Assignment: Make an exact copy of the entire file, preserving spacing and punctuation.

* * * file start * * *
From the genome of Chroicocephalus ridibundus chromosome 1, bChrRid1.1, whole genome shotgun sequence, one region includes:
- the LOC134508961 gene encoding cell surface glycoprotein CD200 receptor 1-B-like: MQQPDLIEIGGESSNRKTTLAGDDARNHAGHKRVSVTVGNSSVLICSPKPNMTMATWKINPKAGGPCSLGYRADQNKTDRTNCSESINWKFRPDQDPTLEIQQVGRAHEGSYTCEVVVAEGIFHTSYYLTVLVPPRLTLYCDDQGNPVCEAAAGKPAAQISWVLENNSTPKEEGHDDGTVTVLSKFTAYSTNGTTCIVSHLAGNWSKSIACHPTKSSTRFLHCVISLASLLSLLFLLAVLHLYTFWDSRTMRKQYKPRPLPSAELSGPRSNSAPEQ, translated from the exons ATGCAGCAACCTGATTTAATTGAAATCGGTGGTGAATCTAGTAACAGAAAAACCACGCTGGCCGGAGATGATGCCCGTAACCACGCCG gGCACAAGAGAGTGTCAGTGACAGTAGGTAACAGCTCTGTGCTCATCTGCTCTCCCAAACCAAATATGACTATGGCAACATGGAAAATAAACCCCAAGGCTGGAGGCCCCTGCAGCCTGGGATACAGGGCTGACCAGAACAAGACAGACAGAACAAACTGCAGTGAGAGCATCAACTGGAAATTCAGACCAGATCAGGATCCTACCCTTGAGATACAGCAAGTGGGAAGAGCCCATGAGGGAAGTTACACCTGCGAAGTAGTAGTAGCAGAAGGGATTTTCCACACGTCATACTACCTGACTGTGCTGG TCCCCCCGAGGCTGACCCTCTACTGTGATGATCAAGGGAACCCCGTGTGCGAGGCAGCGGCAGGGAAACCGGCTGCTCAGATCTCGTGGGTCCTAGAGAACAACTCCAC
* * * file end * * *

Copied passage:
From the genome of Chroicocephalus ridibundus chromosome 1, bChrRid1.1, whole genome shotgun sequence, one region includes:
- the LOC134508961 gene encoding cell surface glycoprotein CD200 receptor 1-B-like: MQQPDLIEIGGESSNRKTTLAGDDARNHAGHKRVSVTVGNSSVLICSPKPNMTMATWKINPKAGGPCSLGYRADQNKTDRTNCSESINWKFRPDQDPTLEIQQVGRAHEGSYTCEVVVAEGIFHTSYYLTVLVPPRLTLYCDDQGNPVCEAAAGKPAAQISWVLENNSTPKEEGHDDGTVTVLSKFTAYSTNGTTCIVSHLAGNWSKSIACHPTKSSTRFLHCVISLASLLSLLFLLAVLHLYTFWDSRTMRKQYKPRPLPSAELSGPRSNSAPEQ, translated from the exons ATGCAGCAACCTGATTTAATTGAAATCGGTGGTGAATCTAGTAACAGAAAAACCACGCTGGCCGGAGATGATGCCCGTAACCACGCCG gGCACAAGAGAGTGTCAGTGACAGTAGGTAACAGCTCTGTGCTCATCTGCTCTCCCAAACCAAATATGACTATGGCAACATGGAAAATAAACCCCAAGGCTGGAGGCCCCTGCAGCCTGGGATACAGGGCTGACCAGAACAAGACAGACAGAACAAACTGCAGTGAGAGCATCAACTGGAAATTCAGACCAGATCAGGATCCTACCCTTGAGATACAGCAAGTGGGAAGAGCCCATGAGGGAAGTTACACCTGCGAAGTAGTAGTAGCAGAAGGGATTTTCCACACGTCATACTACCTGACTGTGCTGG TCCCCCCGAGGCTGACCCTCTACTGTGATGATCAAGGGAACCCCGTGTGCGAGGCAGCGGCAGGGAAACCGGCTGCTCAGATCTCGTGGGTCCTAGAGAACAACTCCAC